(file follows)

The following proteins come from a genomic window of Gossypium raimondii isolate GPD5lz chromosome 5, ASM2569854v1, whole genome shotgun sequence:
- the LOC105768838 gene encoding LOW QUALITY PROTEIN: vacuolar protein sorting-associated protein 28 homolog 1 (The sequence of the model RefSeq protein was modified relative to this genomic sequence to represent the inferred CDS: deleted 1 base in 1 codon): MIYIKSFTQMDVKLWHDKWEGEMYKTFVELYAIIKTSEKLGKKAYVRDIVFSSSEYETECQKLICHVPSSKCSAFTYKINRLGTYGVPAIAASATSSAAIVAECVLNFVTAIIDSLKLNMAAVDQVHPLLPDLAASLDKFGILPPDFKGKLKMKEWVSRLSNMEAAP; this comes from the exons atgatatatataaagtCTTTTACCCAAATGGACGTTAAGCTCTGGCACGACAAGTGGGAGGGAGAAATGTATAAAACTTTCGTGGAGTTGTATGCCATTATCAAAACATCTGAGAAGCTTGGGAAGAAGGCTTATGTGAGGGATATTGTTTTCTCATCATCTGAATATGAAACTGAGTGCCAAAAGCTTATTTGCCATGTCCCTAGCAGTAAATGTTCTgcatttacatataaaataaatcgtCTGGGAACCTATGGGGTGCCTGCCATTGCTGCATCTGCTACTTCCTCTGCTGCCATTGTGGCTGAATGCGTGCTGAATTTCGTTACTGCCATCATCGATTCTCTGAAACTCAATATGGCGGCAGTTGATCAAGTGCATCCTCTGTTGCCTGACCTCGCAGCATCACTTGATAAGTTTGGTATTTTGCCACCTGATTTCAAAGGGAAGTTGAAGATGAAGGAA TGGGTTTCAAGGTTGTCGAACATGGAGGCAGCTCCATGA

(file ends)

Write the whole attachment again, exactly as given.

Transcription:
The following proteins come from a genomic window of Gossypium raimondii isolate GPD5lz chromosome 5, ASM2569854v1, whole genome shotgun sequence:
- the LOC105768838 gene encoding LOW QUALITY PROTEIN: vacuolar protein sorting-associated protein 28 homolog 1 (The sequence of the model RefSeq protein was modified relative to this genomic sequence to represent the inferred CDS: deleted 1 base in 1 codon): MIYIKSFTQMDVKLWHDKWEGEMYKTFVELYAIIKTSEKLGKKAYVRDIVFSSSEYETECQKLICHVPSSKCSAFTYKINRLGTYGVPAIAASATSSAAIVAECVLNFVTAIIDSLKLNMAAVDQVHPLLPDLAASLDKFGILPPDFKGKLKMKEWVSRLSNMEAAP; this comes from the exons atgatatatataaagtCTTTTACCCAAATGGACGTTAAGCTCTGGCACGACAAGTGGGAGGGAGAAATGTATAAAACTTTCGTGGAGTTGTATGCCATTATCAAAACATCTGAGAAGCTTGGGAAGAAGGCTTATGTGAGGGATATTGTTTTCTCATCATCTGAATATGAAACTGAGTGCCAAAAGCTTATTTGCCATGTCCCTAGCAGTAAATGTTCTgcatttacatataaaataaatcgtCTGGGAACCTATGGGGTGCCTGCCATTGCTGCATCTGCTACTTCCTCTGCTGCCATTGTGGCTGAATGCGTGCTGAATTTCGTTACTGCCATCATCGATTCTCTGAAACTCAATATGGCGGCAGTTGATCAAGTGCATCCTCTGTTGCCTGACCTCGCAGCATCACTTGATAAGTTTGGTATTTTGCCACCTGATTTCAAAGGGAAGTTGAAGATGAAGGAA TGGGTTTCAAGGTTGTCGAACATGGAGGCAGCTCCATGA